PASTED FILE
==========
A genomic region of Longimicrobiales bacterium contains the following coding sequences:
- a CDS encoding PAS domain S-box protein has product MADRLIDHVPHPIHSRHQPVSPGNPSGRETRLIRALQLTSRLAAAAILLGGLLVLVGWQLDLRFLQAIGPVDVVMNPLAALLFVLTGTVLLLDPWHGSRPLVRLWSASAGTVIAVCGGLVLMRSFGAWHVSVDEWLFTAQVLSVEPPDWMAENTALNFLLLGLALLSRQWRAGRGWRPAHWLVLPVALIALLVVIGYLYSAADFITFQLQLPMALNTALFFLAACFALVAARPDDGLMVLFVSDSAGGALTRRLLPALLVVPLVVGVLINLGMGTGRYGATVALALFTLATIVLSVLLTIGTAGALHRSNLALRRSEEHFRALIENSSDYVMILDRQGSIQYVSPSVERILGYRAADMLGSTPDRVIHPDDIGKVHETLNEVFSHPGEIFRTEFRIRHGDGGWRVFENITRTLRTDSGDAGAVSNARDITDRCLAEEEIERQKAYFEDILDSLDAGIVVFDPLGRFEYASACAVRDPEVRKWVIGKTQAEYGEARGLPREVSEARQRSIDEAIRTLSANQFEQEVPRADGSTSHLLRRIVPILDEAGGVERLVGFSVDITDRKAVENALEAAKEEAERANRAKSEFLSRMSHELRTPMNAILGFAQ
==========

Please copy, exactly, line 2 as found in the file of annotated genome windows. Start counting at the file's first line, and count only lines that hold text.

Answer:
- a CDS encoding PAS domain S-box protein has product MADRLIDHVPHPIHSRHQPVSPGNPSGRETRLIRALQLTSRLAAAAILLGGLLVLVGWQLDLRFLQAIGPVDVVMNPLAALLFVLTGTVLLLDPWHGSRPLVRLWSASAGTVIAVCGGLVLMRSFGAWHVSVDEWLFTAQVLSVEPPDWMAENTALNFLLLGLALLSRQWRAGRGWRPAHWLVLPVALIALLVVIGYLYSAADFITFQLQLPMALNTALFFLAACFALVAARPDDGLMVLFVSDSAGGALTRRLLPALLVVPLVVGVLINLGMGTGRYGATVALALFTLATIVLSVLLTIGTAGALHRSNLALRRSEEHFRALIENSSDYVMILDRQGSIQYVSPSVERILGYRAADMLGSTPDRVIHPDDIGKVHETLNEVFSHPGEIFRTEFRIRHGDGGWRVFENITRTLRTDSGDAGAVSNARDITDRCLAEEEIERQKAYFEDILDSLDAGIVVFDPLGRFEYASACAVRDPEVRKWVIGKTQAEYGEARGLPREVSEARQRSIDEAIRTLSANQFEQEVPRADGSTSHLLRRIVPILDEAGGVERLVGFSVDITDRKAVENALEAAKEEAERANRAKSEFLSRMSHELRTPMNAILGFAQ